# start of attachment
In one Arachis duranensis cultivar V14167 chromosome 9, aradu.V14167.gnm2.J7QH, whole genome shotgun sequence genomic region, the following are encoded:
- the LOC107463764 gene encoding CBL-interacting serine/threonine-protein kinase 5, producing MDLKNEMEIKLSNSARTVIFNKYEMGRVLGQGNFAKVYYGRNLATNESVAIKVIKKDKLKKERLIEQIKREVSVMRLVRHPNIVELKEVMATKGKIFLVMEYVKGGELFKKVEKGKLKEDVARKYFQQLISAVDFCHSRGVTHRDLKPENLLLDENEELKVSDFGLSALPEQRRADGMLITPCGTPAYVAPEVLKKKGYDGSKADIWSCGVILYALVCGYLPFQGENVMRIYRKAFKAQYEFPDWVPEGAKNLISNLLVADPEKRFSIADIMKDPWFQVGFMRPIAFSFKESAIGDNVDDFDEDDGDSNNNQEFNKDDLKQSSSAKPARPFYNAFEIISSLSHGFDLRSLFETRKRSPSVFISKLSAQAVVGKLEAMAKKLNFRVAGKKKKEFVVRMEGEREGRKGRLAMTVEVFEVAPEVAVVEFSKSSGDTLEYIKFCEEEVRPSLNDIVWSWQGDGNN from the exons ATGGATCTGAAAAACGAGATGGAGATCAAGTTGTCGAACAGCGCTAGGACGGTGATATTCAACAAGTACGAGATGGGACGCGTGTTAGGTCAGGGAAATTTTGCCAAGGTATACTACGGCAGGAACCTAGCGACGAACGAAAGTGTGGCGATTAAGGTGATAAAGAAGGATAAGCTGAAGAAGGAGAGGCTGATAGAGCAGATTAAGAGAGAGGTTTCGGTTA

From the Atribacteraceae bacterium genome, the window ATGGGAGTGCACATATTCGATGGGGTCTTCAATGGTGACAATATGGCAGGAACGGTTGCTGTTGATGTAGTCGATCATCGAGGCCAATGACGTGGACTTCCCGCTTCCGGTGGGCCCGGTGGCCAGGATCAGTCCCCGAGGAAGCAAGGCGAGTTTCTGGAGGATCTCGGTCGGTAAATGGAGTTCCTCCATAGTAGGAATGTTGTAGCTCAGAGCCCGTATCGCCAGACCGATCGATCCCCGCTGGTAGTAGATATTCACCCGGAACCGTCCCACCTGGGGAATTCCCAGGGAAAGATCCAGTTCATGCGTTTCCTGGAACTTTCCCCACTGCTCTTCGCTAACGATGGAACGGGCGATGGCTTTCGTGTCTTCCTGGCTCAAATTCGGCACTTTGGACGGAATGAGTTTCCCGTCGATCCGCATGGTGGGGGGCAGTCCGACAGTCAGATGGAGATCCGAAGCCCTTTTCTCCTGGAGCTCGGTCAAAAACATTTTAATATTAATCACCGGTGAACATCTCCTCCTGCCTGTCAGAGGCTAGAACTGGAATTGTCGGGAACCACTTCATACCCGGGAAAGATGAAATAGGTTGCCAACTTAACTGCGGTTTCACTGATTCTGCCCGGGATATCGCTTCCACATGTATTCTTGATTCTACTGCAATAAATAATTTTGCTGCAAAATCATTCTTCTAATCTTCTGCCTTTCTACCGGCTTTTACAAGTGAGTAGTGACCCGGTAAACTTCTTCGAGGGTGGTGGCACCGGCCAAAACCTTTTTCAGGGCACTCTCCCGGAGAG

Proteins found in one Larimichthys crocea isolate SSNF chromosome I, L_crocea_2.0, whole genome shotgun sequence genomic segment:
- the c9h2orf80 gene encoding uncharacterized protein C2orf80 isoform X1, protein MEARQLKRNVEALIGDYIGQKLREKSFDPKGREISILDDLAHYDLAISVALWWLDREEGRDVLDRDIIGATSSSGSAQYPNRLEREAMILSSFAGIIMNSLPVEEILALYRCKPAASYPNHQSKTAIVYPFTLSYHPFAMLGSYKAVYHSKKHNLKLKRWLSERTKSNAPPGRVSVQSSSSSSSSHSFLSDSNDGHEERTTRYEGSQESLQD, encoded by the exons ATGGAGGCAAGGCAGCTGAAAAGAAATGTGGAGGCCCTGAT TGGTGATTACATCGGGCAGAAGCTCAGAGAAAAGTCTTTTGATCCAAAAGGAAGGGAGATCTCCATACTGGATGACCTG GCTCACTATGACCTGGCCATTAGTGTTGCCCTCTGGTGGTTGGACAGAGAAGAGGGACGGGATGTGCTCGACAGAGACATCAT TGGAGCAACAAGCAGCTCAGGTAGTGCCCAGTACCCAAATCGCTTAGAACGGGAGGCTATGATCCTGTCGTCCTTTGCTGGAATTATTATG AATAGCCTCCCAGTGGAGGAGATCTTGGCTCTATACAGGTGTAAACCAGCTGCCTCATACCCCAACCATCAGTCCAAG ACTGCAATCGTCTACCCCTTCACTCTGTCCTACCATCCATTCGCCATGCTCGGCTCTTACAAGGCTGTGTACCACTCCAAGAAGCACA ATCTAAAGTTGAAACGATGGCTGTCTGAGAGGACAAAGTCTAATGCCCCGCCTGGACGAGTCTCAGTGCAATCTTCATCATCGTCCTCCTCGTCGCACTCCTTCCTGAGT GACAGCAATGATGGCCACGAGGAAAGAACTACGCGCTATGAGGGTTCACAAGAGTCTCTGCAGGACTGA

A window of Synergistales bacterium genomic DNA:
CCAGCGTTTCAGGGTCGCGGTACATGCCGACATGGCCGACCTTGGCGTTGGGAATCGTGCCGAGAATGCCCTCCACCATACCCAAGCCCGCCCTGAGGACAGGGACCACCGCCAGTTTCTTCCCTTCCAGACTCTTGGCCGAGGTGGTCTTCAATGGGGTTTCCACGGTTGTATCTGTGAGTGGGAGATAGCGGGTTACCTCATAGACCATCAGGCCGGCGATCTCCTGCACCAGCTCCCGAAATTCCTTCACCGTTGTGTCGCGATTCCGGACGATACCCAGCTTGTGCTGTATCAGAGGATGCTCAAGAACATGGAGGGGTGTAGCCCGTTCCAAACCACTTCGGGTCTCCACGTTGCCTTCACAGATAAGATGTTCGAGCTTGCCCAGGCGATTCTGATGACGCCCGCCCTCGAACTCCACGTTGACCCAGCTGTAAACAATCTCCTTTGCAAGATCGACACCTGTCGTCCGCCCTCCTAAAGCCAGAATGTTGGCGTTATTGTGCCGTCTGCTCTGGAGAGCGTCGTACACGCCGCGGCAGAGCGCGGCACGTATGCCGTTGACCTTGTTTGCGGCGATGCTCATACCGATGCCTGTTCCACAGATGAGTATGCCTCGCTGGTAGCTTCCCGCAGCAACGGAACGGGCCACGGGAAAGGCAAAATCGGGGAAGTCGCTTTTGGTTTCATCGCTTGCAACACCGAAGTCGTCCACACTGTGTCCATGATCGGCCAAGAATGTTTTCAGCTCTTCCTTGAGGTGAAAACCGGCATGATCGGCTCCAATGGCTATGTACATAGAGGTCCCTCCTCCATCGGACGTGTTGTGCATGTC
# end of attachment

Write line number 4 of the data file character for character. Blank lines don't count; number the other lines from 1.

Proteins found in one Larimichthys crocea isolate SSNF chromosome I, L_crocea_2.0, whole genome shotgun sequence genomic segment: